By Parisa Hafezi and Mehrdad Balali
ANKARA/DUBAI (Reuters) - Iran may be ready to reach a nuclear deal with world powers to revive its economy, but is in no rush to go further by restoring relations with the United States, calculating this would imperil its domestic support.
According to one official, hardline loyalists of Supreme Leader Ayatollah Ali Khamenei have reached a compromise with supporters of the pragmatic president: Tehran should try to win relief from international sanctions by resolving the nuclear dispute, but not normalize ties with "the Great Satan".
However, some allies of President Hassan Rouhani may not have given up on re-establishing relations with Washington, which were severed after the 1979 Islamic Revolution.
Hostility to the United States has always been a rallying point for the clerical establishment, despite the decades of political isolation and sanctions-related economic hardship that estrangement has cost. Take this bogeyman away, and the ideological glue that holds together the faction-ridden leadership would weaken, analysts say.
"Hardliners understand that a nuclear deal will benefit the establishment, but they see normalization of ties with America as a threat to their authority," said a pro-reform former senior official.
Iran and six powers - the United States, Russia, France, Germany, China and Britain - are in talks on curbing Iran's atomic activity in exchange for a gradual lifting of sanctions. They face a self-imposed Nov. 24 deadline to conclude a comprehensive deal, after missing an original July target.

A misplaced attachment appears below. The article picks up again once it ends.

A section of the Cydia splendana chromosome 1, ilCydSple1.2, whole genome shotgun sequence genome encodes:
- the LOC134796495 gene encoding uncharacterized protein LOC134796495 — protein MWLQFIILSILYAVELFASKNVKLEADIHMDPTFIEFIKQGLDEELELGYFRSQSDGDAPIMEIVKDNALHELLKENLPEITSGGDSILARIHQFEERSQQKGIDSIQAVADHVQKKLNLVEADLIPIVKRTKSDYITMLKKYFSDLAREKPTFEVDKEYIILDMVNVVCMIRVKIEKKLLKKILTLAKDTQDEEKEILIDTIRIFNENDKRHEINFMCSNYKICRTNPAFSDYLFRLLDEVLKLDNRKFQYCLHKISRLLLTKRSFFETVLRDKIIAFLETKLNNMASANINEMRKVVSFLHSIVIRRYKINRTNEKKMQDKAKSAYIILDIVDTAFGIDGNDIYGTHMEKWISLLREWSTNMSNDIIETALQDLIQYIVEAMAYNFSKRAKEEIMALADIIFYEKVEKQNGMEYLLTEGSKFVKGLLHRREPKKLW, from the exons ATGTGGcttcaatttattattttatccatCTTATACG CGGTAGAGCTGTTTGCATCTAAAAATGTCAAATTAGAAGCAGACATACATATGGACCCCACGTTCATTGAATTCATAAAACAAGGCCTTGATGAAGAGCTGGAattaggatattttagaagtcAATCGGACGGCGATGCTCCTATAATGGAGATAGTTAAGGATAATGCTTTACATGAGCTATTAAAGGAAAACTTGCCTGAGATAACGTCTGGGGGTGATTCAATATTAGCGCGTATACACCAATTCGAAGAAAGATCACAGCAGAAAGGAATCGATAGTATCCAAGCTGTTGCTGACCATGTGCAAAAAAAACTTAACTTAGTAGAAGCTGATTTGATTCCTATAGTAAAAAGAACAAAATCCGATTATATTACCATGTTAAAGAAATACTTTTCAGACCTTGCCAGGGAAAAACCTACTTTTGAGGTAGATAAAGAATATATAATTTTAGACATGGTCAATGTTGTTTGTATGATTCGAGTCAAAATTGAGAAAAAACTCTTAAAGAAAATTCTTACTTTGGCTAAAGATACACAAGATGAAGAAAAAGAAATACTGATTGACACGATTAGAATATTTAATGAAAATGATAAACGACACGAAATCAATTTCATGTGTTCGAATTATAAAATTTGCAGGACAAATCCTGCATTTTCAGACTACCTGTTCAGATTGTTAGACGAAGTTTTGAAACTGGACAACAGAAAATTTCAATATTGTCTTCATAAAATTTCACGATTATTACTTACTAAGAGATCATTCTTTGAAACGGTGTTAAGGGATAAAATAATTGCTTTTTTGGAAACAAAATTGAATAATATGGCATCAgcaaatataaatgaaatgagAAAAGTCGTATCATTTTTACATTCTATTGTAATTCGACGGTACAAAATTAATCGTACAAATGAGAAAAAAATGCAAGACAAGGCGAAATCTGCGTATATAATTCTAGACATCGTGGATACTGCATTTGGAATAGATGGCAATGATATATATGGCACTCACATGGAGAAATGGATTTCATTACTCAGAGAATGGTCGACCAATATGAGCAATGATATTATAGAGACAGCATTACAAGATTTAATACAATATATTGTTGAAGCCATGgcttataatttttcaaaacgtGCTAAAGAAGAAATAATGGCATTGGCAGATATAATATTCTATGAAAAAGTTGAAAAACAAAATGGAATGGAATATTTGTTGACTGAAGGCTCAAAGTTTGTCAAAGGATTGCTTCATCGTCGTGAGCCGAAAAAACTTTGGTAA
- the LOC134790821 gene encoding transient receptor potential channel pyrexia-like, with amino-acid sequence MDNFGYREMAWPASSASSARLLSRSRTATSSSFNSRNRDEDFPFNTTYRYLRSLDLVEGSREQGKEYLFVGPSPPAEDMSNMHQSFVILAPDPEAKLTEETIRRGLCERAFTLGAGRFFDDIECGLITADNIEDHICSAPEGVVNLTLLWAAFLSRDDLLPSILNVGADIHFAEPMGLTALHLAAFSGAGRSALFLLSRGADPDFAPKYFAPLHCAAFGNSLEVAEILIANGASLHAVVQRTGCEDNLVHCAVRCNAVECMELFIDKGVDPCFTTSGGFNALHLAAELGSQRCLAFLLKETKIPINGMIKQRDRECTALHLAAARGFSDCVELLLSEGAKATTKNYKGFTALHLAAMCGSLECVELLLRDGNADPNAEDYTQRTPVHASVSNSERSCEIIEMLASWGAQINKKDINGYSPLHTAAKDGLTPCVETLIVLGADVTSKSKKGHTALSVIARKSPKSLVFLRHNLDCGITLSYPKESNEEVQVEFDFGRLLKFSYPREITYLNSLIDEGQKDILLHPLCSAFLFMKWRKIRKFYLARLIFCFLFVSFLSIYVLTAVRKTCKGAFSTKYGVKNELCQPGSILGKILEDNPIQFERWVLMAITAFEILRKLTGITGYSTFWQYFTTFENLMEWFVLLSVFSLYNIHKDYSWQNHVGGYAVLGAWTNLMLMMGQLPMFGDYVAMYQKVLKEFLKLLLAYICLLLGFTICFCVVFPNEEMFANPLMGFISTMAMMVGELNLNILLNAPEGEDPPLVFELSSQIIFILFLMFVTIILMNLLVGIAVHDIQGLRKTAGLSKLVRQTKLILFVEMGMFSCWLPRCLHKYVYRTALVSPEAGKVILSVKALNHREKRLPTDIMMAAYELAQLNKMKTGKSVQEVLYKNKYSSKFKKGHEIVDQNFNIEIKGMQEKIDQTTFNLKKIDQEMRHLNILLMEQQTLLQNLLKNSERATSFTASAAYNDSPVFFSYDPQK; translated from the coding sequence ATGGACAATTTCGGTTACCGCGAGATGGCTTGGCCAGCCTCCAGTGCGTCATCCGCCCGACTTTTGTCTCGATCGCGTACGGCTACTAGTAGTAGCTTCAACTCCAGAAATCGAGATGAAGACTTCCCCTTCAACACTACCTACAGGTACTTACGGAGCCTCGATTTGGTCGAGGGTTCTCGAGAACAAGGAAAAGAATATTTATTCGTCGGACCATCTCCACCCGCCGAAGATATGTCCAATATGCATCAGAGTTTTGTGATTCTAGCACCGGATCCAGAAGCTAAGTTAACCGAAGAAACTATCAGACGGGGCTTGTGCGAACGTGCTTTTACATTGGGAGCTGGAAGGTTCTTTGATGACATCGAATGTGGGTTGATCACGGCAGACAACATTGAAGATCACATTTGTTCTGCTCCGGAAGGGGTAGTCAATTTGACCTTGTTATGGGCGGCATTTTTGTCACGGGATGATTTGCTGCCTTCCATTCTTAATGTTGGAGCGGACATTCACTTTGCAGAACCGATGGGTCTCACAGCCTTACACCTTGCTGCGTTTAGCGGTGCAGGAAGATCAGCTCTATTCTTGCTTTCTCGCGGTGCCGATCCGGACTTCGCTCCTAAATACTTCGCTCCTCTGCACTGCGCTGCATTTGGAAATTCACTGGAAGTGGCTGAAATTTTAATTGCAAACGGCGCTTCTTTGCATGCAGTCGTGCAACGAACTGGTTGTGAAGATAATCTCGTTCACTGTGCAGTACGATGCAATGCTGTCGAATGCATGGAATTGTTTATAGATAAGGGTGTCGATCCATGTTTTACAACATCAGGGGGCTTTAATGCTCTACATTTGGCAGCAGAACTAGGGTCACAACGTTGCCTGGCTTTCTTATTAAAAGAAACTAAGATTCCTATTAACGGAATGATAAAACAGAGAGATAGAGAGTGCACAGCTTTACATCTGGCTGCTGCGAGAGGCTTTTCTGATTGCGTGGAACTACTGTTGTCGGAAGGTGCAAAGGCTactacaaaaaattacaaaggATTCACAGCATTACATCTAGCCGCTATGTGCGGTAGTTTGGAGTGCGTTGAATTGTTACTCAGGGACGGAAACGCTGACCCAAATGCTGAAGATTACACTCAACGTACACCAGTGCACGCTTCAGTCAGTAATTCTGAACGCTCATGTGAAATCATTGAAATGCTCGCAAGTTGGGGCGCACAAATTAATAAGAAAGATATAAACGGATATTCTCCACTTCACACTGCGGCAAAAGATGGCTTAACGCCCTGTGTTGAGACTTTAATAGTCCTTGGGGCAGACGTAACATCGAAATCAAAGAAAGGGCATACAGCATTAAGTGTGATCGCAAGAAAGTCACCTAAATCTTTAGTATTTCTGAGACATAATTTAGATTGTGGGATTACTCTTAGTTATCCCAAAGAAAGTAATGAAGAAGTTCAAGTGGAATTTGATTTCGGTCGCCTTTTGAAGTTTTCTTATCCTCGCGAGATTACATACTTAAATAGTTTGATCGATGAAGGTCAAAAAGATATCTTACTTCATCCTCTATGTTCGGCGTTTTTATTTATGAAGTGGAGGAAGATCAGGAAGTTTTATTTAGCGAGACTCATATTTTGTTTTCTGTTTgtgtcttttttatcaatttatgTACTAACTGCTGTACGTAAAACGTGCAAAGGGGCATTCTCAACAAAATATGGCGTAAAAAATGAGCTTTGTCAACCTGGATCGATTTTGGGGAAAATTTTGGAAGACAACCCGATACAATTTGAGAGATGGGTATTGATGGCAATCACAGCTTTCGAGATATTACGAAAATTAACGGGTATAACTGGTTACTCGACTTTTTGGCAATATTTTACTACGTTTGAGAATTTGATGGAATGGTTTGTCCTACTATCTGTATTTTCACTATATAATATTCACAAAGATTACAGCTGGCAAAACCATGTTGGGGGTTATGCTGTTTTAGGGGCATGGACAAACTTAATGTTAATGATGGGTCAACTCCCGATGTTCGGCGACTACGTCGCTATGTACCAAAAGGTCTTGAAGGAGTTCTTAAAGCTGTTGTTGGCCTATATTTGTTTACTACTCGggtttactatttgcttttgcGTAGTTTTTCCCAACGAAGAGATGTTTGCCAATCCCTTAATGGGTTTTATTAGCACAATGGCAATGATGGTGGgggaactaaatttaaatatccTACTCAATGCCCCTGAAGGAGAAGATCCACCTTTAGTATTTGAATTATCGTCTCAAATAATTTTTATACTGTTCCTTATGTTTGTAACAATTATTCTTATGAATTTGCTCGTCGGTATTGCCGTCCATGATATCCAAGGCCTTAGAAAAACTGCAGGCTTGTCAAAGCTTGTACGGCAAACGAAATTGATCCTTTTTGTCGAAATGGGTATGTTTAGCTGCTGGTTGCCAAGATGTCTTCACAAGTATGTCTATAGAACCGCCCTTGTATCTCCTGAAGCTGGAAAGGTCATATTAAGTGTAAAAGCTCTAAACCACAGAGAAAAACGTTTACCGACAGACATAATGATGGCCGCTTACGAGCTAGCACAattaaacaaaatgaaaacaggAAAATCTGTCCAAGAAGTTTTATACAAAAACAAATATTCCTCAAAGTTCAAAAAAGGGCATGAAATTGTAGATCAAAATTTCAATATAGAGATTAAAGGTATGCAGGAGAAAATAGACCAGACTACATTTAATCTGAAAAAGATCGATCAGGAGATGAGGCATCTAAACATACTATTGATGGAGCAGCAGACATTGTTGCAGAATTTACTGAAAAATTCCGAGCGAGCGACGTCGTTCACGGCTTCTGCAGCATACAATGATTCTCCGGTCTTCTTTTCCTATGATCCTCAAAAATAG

The United States and some of its allies suspect Iran is using its nuclear program as a cover to develop atomic bombs. Iran denies this, saying it is solely for civilian purposes.
Iran's policy-making establishment, composed of hardline Islamists, pragmatists and reformers, agrees at least on one issue - that a comprehensive nuclear deal will help Iran to grow richer and politically stronger through the easing and eventual lifting of the sanctions.
Khamenei's hardline allies are willing to tolerate top Iranian diplomats sitting down with U.S. counterparts to discuss the nuclear issue. However, they fear a deal might pave the way for full relations with the United States, eventually weakening their influence, the authority of Khamenei and, by extension, the legitimacy of the Islamic Revolution.
While Rouhani's camp believes it is vital to end the hostility with Washington to improve the economy, analysts and officials say, Khamenei's conservative supporters want only a limited thaw between the arch-enemies. Normalization of ties with Washington would mean crossing a red line for them.
Washington and Tehran cut diplomatic relations after students seized the U.S. embassy in Tehran 35 years ago this week, holding 52 Americans hostage for 444 days.
"The event this year is imbued with a spirit of antagonism toward arrogant powers. It calls for even louder slogans against America," hardline cleric Alireza Panahian told a crowd gathered outside the former U.S. embassy compound in Tehran, called the "Den of Spies" in Iran since the seizure.
"We will never come to terms with savage Americans, even if we have chosen to negotiate. Those cannibals, the Americans, shouldn't jump to any conclusion with these talks," he said to chants of "Death to America" and "Death to Israel", state television reported.
Since Rouhani's election in 2013, there has been a tug-of-war between the hardline and pragmatic camps about foreign policy and particularly on how to deal with the United States.
"They have reached a compromise: resolving the nuclear dispute but no normalization of ties with the Great Satan," said a senior Iranian official, who asked not to be named.